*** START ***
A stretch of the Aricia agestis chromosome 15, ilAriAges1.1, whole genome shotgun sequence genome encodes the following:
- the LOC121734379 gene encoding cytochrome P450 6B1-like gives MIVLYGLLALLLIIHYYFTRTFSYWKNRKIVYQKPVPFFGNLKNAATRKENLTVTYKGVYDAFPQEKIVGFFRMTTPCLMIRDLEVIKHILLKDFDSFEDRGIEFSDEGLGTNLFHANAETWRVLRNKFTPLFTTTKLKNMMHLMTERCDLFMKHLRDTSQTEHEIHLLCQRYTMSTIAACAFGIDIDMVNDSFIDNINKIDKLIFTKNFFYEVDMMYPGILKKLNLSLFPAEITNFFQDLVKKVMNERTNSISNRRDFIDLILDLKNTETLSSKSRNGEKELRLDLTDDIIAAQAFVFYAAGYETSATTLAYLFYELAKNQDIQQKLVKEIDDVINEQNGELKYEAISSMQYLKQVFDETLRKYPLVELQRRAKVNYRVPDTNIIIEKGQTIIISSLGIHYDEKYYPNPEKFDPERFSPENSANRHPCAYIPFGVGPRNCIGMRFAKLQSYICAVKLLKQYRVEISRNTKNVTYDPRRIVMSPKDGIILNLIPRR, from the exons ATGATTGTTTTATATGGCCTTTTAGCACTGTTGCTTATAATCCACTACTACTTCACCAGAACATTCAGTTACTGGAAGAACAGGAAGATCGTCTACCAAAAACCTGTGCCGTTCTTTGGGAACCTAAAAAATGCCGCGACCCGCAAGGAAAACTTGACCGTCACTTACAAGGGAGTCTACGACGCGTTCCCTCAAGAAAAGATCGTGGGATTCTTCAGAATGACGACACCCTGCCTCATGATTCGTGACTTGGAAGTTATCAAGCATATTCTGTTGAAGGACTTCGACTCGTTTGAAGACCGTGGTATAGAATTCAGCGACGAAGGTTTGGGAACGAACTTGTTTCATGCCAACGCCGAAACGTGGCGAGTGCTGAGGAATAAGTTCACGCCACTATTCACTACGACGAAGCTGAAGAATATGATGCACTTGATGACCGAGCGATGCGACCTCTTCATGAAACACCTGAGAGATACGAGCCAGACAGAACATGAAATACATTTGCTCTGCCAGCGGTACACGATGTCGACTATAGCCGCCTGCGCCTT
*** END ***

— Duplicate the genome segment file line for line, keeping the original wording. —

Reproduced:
A stretch of the Aricia agestis chromosome 15, ilAriAges1.1, whole genome shotgun sequence genome encodes the following:
- the LOC121734379 gene encoding cytochrome P450 6B1-like gives MIVLYGLLALLLIIHYYFTRTFSYWKNRKIVYQKPVPFFGNLKNAATRKENLTVTYKGVYDAFPQEKIVGFFRMTTPCLMIRDLEVIKHILLKDFDSFEDRGIEFSDEGLGTNLFHANAETWRVLRNKFTPLFTTTKLKNMMHLMTERCDLFMKHLRDTSQTEHEIHLLCQRYTMSTIAACAFGIDIDMVNDSFIDNINKIDKLIFTKNFFYEVDMMYPGILKKLNLSLFPAEITNFFQDLVKKVMNERTNSISNRRDFIDLILDLKNTETLSSKSRNGEKELRLDLTDDIIAAQAFVFYAAGYETSATTLAYLFYELAKNQDIQQKLVKEIDDVINEQNGELKYEAISSMQYLKQVFDETLRKYPLVELQRRAKVNYRVPDTNIIIEKGQTIIISSLGIHYDEKYYPNPEKFDPERFSPENSANRHPCAYIPFGVGPRNCIGMRFAKLQSYICAVKLLKQYRVEISRNTKNVTYDPRRIVMSPKDGIILNLIPRR, from the exons ATGATTGTTTTATATGGCCTTTTAGCACTGTTGCTTATAATCCACTACTACTTCACCAGAACATTCAGTTACTGGAAGAACAGGAAGATCGTCTACCAAAAACCTGTGCCGTTCTTTGGGAACCTAAAAAATGCCGCGACCCGCAAGGAAAACTTGACCGTCACTTACAAGGGAGTCTACGACGCGTTCCCTCAAGAAAAGATCGTGGGATTCTTCAGAATGACGACACCCTGCCTCATGATTCGTGACTTGGAAGTTATCAAGCATATTCTGTTGAAGGACTTCGACTCGTTTGAAGACCGTGGTATAGAATTCAGCGACGAAGGTTTGGGAACGAACTTGTTTCATGCCAACGCCGAAACGTGGCGAGTGCTGAGGAATAAGTTCACGCCACTATTCACTACGACGAAGCTGAAGAATATGATGCACTTGATGACCGAGCGATGCGACCTCTTCATGAAACACCTGAGAGATACGAGCCAGACAGAACATGAAATACATTTGCTCTGCCAGCGGTACACGATGTCGACTATAGCCGCCTGCGCCTT